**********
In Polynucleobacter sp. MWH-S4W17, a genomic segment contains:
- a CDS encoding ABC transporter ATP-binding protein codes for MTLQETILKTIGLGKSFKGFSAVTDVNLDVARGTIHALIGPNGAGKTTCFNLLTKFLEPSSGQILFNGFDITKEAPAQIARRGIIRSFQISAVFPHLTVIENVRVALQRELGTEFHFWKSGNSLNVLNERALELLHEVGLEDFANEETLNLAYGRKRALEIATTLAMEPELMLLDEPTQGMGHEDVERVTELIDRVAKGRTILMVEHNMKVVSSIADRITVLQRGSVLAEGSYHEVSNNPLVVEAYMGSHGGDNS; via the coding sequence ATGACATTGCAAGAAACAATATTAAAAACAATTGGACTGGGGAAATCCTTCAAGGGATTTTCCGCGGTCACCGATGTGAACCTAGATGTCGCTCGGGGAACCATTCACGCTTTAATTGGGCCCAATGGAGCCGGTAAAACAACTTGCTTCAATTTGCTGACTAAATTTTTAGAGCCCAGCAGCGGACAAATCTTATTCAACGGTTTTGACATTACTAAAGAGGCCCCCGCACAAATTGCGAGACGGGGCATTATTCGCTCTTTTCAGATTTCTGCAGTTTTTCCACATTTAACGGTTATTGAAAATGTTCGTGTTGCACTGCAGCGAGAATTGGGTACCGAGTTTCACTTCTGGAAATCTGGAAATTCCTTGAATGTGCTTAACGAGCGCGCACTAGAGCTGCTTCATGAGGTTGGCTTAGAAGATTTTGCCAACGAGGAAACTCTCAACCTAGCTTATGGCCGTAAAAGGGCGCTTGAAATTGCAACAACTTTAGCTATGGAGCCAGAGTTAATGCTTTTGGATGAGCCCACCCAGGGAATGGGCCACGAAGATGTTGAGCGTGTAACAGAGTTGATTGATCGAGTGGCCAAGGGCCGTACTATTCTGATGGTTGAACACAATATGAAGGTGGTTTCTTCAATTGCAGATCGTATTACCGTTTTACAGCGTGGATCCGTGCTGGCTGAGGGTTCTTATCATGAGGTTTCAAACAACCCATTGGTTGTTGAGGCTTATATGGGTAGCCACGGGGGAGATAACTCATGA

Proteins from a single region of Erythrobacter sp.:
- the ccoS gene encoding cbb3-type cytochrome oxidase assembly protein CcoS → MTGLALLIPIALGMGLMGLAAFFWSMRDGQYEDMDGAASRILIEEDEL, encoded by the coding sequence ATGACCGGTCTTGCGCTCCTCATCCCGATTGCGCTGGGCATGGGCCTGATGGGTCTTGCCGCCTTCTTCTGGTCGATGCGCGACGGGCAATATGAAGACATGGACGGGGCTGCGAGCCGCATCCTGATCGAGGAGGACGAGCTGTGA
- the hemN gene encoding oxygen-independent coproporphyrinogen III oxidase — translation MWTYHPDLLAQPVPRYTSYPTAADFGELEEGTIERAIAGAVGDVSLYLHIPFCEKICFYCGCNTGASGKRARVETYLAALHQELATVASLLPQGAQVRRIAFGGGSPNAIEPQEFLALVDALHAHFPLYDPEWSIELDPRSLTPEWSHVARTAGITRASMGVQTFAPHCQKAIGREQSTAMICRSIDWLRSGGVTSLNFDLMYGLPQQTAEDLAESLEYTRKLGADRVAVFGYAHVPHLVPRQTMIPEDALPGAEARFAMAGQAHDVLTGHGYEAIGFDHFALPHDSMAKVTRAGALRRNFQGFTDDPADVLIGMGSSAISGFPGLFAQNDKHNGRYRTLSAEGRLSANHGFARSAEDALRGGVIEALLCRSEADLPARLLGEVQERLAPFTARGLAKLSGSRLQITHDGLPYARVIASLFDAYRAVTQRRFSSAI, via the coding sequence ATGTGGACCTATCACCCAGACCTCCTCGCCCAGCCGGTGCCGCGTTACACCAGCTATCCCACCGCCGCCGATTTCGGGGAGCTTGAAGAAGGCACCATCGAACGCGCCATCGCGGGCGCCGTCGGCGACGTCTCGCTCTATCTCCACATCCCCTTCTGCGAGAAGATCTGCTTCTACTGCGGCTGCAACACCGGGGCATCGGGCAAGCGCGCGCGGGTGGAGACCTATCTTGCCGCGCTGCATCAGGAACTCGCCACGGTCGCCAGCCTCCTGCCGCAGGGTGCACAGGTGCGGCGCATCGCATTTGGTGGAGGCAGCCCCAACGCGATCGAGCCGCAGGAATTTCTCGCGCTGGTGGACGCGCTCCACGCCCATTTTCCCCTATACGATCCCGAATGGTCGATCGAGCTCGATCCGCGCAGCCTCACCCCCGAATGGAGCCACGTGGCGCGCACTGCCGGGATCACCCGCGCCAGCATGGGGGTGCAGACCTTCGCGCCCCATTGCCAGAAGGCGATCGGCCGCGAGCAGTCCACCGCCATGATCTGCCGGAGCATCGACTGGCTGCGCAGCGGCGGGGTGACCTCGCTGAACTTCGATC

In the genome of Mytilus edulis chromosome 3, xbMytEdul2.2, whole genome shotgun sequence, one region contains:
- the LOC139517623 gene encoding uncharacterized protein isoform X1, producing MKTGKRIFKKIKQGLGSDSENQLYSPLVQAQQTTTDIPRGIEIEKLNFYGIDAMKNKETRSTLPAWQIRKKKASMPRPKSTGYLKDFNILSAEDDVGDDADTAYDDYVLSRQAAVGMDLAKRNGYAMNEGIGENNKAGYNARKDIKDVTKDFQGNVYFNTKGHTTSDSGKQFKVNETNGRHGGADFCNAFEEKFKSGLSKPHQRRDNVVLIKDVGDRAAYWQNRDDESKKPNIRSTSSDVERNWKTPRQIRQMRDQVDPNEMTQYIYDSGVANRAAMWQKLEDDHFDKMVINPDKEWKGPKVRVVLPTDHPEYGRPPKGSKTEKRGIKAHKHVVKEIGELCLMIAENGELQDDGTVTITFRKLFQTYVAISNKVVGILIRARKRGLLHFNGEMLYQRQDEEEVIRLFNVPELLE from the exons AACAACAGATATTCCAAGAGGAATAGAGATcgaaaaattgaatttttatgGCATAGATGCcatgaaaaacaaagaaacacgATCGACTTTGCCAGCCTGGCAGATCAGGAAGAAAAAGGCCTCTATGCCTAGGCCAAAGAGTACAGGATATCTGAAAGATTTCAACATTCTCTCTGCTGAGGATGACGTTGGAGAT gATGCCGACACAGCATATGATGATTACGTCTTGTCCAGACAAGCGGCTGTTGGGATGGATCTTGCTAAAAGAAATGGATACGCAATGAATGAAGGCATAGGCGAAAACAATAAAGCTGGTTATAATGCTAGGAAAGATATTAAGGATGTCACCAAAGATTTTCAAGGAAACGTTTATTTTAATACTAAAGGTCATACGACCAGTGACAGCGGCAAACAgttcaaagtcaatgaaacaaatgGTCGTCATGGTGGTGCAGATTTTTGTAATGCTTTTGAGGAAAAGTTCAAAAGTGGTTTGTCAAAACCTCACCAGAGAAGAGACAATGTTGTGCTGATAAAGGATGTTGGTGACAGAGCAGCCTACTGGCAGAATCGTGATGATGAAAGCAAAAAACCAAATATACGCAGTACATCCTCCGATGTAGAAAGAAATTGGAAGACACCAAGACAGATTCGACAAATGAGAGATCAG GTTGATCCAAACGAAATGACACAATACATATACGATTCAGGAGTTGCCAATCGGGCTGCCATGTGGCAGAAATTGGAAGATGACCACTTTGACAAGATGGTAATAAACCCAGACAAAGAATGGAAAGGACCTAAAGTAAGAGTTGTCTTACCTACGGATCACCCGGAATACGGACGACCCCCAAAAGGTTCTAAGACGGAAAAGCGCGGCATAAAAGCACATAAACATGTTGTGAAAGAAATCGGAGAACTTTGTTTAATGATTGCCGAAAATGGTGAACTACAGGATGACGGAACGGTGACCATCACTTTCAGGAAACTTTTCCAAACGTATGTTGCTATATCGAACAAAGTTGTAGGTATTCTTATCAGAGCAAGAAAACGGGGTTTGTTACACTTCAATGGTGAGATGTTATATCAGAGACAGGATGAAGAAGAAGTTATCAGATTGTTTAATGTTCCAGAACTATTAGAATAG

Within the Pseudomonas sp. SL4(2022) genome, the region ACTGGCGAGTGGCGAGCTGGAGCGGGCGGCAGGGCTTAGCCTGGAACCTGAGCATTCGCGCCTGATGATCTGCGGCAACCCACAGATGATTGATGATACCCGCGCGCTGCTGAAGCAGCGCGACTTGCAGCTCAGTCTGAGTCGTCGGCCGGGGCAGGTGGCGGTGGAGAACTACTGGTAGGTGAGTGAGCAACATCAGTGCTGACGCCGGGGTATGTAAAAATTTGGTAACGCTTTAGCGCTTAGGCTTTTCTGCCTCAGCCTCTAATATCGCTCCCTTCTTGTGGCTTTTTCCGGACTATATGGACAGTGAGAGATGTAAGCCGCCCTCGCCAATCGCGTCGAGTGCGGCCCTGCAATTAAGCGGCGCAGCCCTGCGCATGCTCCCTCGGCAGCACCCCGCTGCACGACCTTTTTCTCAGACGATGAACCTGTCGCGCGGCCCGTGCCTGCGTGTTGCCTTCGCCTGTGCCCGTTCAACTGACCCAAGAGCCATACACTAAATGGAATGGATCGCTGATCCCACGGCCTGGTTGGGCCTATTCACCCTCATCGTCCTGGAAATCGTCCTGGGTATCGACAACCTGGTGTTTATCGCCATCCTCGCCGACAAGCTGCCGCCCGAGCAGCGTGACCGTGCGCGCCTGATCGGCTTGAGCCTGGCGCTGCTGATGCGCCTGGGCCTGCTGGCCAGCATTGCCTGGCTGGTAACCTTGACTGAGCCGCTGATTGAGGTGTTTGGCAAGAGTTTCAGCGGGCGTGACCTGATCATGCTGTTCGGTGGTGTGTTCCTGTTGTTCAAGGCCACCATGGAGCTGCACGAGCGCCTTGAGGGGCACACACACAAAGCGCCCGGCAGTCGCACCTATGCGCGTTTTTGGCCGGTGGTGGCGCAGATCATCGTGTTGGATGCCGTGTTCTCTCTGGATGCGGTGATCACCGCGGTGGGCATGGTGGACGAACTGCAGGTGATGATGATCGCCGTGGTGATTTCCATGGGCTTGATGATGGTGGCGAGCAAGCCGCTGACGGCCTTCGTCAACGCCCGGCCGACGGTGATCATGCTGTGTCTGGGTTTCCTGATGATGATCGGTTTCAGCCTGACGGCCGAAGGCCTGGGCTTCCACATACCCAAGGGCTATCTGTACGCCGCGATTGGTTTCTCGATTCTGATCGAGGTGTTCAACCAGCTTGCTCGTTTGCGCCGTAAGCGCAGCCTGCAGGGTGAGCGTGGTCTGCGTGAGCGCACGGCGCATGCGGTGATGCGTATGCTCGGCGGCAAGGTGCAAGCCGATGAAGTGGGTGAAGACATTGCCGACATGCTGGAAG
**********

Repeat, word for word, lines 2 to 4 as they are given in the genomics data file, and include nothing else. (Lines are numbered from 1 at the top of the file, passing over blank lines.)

- a CDS encoding ABC transporter ATP-binding protein codes for MTLQETILKTIGLGKSFKGFSAVTDVNLDVARGTIHALIGPNGAGKTTCFNLLTKFLEPSSGQILFNGFDITKEAPAQIARRGIIRSFQISAVFPHLTVIENVRVALQRELGTEFHFWKSGNSLNVLNERALELLHEVGLEDFANEETLNLAYGRKRALEIATTLAMEPELMLLDEPTQGMGHEDVERVTELIDRVAKGRTILMVEHNMKVVSSIADRITVLQRGSVLAEGSYHEVSNNPLVVEAYMGSHGGDNS; via the coding sequence ATGACATTGCAAGAAACAATATTAAAAACAATTGGACTGGGGAAATCCTTCAAGGGATTTTCCGCGGTCACCGATGTGAACCTAGATGTCGCTCGGGGAACCATTCACGCTTTAATTGGGCCCAATGGAGCCGGTAAAACAACTTGCTTCAATTTGCTGACTAAATTTTTAGAGCCCAGCAGCGGACAAATCTTATTCAACGGTTTTGACATTACTAAAGAGGCCCCCGCACAAATTGCGAGACGGGGCATTATTCGCTCTTTTCAGATTTCTGCAGTTTTTCCACATTTAACGGTTATTGAAAATGTTCGTGTTGCACTGCAGCGAGAATTGGGTACCGAGTTTCACTTCTGGAAATCTGGAAATTCCTTGAATGTGCTTAACGAGCGCGCACTAGAGCTGCTTCATGAGGTTGGCTTAGAAGATTTTGCCAACGAGGAAACTCTCAACCTAGCTTATGGCCGTAAAAGGGCGCTTGAAATTGCAACAACTTTAGCTATGGAGCCAGAGTTAATGCTTTTGGATGAGCCCACCCAGGGAATGGGCCACGAAGATGTTGAGCGTGTAACAGAGTTGATTGATCGAGTGGCCAAGGGCCGTACTATTCTGATGGTTGAACACAATATGAAGGTGGTTTCTTCAATTGCAGATCGTATTACCGTTTTACAGCGTGGATCCGTGCTGGCTGAGGGTTCTTATCATGAGGTTTCAAACAACCCATTGGTTGTTGAGGCTTATATGGGTAGCCACGGGGGAGATAACTCATGA

Proteins from a single region of Erythrobacter sp.:
- the ccoS gene encoding cbb3-type cytochrome oxidase assembly protein CcoS → MTGLALLIPIALGMGLMGLAAFFWSMRDGQYEDMDGAASRILIEEDEL, encoded by the coding sequence ATGACCGGTCTTGCGCTCCTCATCCCGATTGCGCTGGGCATGGGCCTGATGGGTCTTGCCGCCTTCTTCTGGTCGATGCGCGACGGGCAATATGAAGACATGGACGGGGCTGCGAGCCGCATCCTGATCGAGGAGGACGAGCTGTGA